When we as professionals work with terminal patients and sick loved ones there is often a good intentioned feeling that we are helping them. Helping can make us feel good about ourselves, but the difference between helping versus serving someone can be profound.
Author and physician Rachel Naomi Remen, beautifully sums up the difference between helping versus serving with her quote, “Helping, fixing and serving represent three different ways of seeing life. When you help you see life as weak. When you fix you see life as broken. When you serve, you see life as whole. Fixing and helping may be the work of the ego, and service the work of the soul.”
Let’s take a closer look at this concept. There is a profound difference between helping and serving. Helping is based on inequality and draws from strength toward weakness. Helping results in debt of the spirit and causes depletion, hence burnout. Helping may leave the person who is the helper with a feeling of self-satisfaction, but the person is working from the attitude of brokenness. This attitude creates a distance between the helper and person being helped. Helping requires mastery and expertise from specialists in their respective areas. Helping is the work of the ego, and the ego likes to judge and feel superior. Helping is viewed as working on curing the person being assisted.
On the other hand, serving is based on equality and draws from wholeness to wholeness, which results in restoring worth to the person on the receiving end. Serving causes renewal and a feeling of gratitude. The service-oriented person works from a place of trust and integrity, which creates a connectedness and willingness to touch the other person’s life in a meaningful way.The act of serving requires surrendering to the mystery and awe of the experience, a willingness to be used for the betterment of the situation at hand. Serving is the work of the soul rather than the ego. Service-oriented people see life as an evolving mystery that is rooted in the holy and sacred, and the object is to heal rather than cure the person being assisted.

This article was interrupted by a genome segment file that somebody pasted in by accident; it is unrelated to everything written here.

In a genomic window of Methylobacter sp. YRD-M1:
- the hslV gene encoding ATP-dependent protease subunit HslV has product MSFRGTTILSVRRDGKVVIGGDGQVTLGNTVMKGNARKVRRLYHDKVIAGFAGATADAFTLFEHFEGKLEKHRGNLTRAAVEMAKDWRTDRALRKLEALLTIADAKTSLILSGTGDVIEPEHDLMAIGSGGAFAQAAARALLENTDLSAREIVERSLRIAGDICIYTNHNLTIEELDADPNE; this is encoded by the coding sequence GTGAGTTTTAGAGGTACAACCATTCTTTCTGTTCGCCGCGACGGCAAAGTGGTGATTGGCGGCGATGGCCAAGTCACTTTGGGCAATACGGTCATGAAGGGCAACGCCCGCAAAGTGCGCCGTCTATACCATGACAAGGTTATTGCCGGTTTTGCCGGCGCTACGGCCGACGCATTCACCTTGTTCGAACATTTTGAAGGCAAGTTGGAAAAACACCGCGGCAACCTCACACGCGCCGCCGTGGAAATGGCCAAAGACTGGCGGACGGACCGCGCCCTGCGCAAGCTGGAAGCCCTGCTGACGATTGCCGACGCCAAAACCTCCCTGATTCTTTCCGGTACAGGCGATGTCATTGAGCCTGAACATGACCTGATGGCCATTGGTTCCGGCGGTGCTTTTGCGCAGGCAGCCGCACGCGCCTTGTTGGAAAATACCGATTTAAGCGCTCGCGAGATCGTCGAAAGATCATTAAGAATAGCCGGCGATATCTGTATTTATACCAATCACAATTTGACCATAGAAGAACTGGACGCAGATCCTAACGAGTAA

A favorite story of service from my book, Soul Service: A Hospice Guide to theEmotional and Spiritual Care for the Dying ( Balboa Press, 2013) www.soulservice.info, is when in the 1980’s a former hospital CFO, Clyde Johnson, became aware of a considerable discharge problem for his hospital regarding AIDS patients. Their families had often disowned them and their partners had died. In the beginning of the AIDS crisis, people were often afraid to be in the same room with the HIV infected person. So Clyde decided to open an AIDS hospice in Atlanta, Georgia. They wanted a home like setting, so two old homes were renovated in mid-town Atlanta. They kept the charm but supplied he hospitals with a high tech medical delivery system. Although Clyde was definitely fulfilling a need for this service, he was getting a tremendous spiritual and emotional connection to the patients as he got to know them personally and befriended them as they often talked on the front porch of the hospice. After their deaths he would grieve them as well.
Social worker Sally Sutton points out that serving her patients often provides them what they need to accomplish their goals and then often assisting them in the process. When you are working form a place of compassion to relieve someone’s suffering it allows you to discover a power within yourself. The healing power of love is never wasted.